A.) Water is in the big beaker in the figure on the left. Scale 1 reads 83 newtons, scale 2 reads 677 newtons, and scale 3 reads 0 newtons. The hanging block has a density of 10 x 103 kg/m3. To the nearest tenth of a newton what does scale 1 read after the block is fully lowered into the beaker of water?
b.) To the nearest tenth of a newton what is the new reading on scale 2?
c.) The experiment is repeated with the valve opened. What is the new reading on scale 3?
d.) What is the new reading on scale 2?© BrainMass Inc. brainmass.com March 4, 2021, 6:42 pm ad1c9bdddf
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In physics, buoyancy is an upward force on an object immersed in a fluid (i.e. a liquid or a gas), enabling it to float or at least to appear to become lighter. If the buoyancy exceeds the weight, then the object floats; if the weight exceeds the buoyancy, the object sinks. If the buoyancy equals the weight, the body has neutral buoyancy and may remain at its level. If its compressibility is less than that of the surrounding fluid, it is in stable equilibrium and will, indeed, remain at rest, but if its compressibility is greater, its equilibrium is unstable, and it will rise and expand on the slightest upward perturbation, but fall and compress on the slightest downward perturbation. It was the ancient Greek, Archimedes of Syracuse, who first discovered the law of buoyancy, sometimes called Archimedes' principle:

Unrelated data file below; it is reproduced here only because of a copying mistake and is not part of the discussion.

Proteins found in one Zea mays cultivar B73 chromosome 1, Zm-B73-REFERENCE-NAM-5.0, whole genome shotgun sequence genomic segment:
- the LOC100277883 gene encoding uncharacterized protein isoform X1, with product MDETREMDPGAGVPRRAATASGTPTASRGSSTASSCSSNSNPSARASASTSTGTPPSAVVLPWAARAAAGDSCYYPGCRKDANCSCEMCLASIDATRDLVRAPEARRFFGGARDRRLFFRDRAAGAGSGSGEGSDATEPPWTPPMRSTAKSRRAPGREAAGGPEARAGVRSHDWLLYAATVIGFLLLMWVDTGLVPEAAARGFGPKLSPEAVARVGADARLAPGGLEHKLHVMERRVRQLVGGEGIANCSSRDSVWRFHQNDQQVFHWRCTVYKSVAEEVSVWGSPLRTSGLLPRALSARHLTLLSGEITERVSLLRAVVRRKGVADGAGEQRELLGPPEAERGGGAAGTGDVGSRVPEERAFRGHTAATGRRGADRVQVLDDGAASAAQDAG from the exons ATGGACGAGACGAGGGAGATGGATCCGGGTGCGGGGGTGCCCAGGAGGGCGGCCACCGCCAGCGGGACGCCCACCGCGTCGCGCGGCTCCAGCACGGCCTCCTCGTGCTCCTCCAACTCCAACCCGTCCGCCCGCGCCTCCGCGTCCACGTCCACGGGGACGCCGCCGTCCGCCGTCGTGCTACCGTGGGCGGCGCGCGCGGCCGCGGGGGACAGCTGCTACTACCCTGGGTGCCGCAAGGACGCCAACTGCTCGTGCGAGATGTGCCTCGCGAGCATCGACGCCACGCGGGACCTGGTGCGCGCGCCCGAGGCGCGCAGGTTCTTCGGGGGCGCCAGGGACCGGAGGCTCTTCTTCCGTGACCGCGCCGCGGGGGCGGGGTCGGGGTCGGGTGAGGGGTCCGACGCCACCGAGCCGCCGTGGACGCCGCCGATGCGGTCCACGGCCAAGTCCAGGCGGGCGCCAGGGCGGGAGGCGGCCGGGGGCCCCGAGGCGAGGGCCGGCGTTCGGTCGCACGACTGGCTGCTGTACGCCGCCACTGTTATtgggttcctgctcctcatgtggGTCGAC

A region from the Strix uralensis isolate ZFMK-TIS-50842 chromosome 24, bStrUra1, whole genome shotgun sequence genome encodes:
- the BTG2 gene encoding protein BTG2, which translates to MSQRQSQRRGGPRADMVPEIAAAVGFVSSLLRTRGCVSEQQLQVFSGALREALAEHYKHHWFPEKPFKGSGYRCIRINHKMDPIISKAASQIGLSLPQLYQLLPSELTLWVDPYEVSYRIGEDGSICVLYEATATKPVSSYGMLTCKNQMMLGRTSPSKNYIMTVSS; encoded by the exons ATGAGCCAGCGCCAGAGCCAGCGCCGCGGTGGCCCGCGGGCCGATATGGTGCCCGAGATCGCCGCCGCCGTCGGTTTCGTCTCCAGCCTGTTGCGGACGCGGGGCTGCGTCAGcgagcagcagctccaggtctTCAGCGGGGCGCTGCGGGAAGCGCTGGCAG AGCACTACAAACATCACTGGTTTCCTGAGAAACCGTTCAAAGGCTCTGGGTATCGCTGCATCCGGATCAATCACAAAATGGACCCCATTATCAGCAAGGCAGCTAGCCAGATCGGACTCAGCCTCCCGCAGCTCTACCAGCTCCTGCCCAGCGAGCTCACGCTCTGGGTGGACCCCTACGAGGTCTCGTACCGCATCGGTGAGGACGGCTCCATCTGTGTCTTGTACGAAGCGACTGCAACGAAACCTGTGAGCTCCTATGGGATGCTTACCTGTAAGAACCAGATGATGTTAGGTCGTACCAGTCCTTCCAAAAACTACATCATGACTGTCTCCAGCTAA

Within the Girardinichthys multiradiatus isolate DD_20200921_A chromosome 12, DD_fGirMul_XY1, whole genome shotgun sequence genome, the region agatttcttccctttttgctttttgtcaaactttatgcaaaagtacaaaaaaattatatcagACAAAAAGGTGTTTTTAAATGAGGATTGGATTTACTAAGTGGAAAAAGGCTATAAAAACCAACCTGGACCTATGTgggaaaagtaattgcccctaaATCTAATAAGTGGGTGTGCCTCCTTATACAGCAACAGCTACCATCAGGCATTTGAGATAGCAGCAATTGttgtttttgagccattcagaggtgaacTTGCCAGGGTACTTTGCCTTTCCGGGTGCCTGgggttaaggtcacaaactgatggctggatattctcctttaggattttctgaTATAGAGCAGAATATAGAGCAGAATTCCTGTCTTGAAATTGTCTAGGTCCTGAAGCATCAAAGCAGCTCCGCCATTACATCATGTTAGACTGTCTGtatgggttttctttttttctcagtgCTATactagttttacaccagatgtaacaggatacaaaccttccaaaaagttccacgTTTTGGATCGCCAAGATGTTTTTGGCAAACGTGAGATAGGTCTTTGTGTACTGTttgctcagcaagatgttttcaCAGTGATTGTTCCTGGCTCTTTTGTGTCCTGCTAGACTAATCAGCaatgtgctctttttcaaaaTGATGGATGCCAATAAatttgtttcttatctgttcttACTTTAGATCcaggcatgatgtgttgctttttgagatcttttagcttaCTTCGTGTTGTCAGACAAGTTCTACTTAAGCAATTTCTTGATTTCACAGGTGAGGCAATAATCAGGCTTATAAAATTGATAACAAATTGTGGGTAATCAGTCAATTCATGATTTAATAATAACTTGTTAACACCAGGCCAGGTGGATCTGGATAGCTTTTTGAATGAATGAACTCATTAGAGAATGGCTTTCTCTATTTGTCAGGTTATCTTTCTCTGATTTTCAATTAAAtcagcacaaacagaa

The buoyant force is equal to the weight of the displaced fluid.
Typically, the weight of the displaced fluid is directly proportional to the volume of their displaced fluid (Specifically if the surrounding fluid is of uniform density.) Thus, among objects with equal masses, the one with greater volume ...
A three parter for buoyant force and the reading of scales.